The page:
Welcome to Australia's only Vintage Radio and Television discussion forums. You are not logged in. Please log in below, apply for an account or retrieve your password.
Australian Vintage Radio Forums
  Home  ·  About Us  ·  Discussion Forums  ·  Glossary  ·  Outside Links  ·  Policies  ·  Services Directory  ·  Safety Warnings  ·  Tutorials

Tech Talk

Forum home - Go back to Tech talk

 1931 AWA Radiola 45E Model C79
« Back · 1 · 2 · Next »
 Return to top of page · Post #: 16 · Written at 9:04:44 PM on 26 October 2017.
Marcc's avatar
 Location: Wangaratta, VIC
 Member since 21 February 2009
 Member #: 438
 Postcount: 3967

In reality some of those chasses were plated. The only real way to stop the rust would be to strip the chassis & some actually do that. The rust can get very deeply into the metal. With cars these days they are dipped & that coating resists the spread of rust if there is surface damage.

There are those who dip car bodies after market for the restorers: Not cheap but that would work on a chassis as a replacement & protectant. I have noted on the Lathe bed that the Lanolin is not as good as I thought, it might be. There are various chemical from Potassium Permanganate based ones, to things like Phosphoric Acid based. Not to be tried on radios, or without suitable protective gear etc. I did have a ladder recently that had been in an orchard for decades. Its metal was severely pitted & rusted: That I used Hydrochloric Acid (Spirits of Salts) on.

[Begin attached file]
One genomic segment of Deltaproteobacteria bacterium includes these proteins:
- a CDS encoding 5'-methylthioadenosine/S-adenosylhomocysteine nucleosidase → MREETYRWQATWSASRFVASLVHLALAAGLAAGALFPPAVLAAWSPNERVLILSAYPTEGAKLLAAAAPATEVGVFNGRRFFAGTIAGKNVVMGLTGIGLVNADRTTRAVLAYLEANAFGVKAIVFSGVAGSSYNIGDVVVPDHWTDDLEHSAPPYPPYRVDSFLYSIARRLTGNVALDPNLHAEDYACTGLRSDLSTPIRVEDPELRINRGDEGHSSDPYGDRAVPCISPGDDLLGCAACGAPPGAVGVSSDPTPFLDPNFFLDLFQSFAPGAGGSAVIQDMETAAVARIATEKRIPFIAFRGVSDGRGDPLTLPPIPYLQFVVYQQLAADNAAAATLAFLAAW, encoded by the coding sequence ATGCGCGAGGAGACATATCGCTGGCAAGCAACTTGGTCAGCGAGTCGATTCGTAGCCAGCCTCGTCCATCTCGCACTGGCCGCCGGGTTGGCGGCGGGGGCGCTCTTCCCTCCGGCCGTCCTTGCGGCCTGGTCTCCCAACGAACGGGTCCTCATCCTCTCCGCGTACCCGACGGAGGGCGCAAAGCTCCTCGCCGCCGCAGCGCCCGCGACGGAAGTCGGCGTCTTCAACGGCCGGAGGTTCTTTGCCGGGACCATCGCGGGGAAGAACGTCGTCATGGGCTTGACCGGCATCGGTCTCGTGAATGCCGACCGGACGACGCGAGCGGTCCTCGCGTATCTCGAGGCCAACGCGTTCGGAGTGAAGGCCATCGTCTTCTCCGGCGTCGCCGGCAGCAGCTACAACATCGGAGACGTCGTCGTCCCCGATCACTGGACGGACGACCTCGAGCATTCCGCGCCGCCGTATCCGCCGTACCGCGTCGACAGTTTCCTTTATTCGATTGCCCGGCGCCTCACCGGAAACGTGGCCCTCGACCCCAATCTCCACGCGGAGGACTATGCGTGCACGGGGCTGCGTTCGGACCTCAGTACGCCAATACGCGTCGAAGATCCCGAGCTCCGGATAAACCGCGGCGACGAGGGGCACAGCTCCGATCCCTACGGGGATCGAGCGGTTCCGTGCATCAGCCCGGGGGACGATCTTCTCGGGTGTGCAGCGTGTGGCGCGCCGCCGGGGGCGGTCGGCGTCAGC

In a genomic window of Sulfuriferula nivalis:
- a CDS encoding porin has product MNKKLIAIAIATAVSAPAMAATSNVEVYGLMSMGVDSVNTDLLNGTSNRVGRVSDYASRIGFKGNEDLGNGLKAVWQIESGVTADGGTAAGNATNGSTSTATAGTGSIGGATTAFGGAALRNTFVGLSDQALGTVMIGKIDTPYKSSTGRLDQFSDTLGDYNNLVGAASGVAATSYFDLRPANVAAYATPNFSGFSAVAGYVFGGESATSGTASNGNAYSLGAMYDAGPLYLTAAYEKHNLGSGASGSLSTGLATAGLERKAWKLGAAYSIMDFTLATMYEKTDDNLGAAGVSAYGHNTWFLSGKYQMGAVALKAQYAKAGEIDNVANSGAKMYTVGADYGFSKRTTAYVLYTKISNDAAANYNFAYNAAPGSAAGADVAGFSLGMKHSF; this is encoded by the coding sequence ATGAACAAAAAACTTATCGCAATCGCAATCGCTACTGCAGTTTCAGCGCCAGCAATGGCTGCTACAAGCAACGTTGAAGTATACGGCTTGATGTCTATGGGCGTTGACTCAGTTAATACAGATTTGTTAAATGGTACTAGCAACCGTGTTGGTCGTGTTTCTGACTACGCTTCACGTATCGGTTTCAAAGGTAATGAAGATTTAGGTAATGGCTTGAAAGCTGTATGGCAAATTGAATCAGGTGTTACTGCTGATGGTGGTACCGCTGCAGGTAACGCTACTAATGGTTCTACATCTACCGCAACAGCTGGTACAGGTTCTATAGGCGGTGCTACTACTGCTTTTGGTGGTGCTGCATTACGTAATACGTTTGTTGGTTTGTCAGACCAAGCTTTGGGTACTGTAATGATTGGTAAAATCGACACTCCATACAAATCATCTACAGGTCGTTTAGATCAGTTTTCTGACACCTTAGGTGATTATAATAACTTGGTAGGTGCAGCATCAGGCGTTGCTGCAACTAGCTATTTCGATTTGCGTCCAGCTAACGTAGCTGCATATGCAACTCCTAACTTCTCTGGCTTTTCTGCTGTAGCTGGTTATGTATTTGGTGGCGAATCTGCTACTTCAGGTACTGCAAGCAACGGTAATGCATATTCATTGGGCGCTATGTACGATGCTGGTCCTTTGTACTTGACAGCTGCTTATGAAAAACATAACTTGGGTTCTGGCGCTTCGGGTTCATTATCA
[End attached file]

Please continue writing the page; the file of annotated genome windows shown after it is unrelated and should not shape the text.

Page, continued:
With a 1929 Lyric 70 (USA) I got landed with, (OP tube #50: Cost frightening) that had a mass of caps in a plug in can (transformer also plug in). That came out with some prompting with a heat gun, unlike a Grigsby-Grunow, where the lined can allowed easy removal. The Lyric cans were a common "Mission Brown" so got repainted along with the replacement (missing) Faraday cage I made for its first four valves (TRF).

Now you get the fun bit. None of the caps will, as discovered be attached to the can, even if they go to earth. There are colours that look the same so there is a probability that the caps on the same colours are the same value? You should have photos of all wires from that block, showing where they are attached, but you still need to identify every wire. the pastel ones are easy as you can just put black dots on them & coloured dots on the others. Some of that marker removes with circuit board cleaner.

Unless there is a better circuit the capacity may have to be referenced to physical size & measured. The capacity may read close even that the cap leaks like a sieve.

In respect of mechanisms: If there is grease involved, invariably it will dry out & sometimes weld. All of the old grease soap should be removed. Mixing grease types & brands is a no no; That can result in the soap solidifying due to different chemicals being used by different manufactures. Also Lithium & Bentone greases are incompatible.

 Return to top of page · Post #: 17 · Written at 9:39:10 PM on 26 October 2017.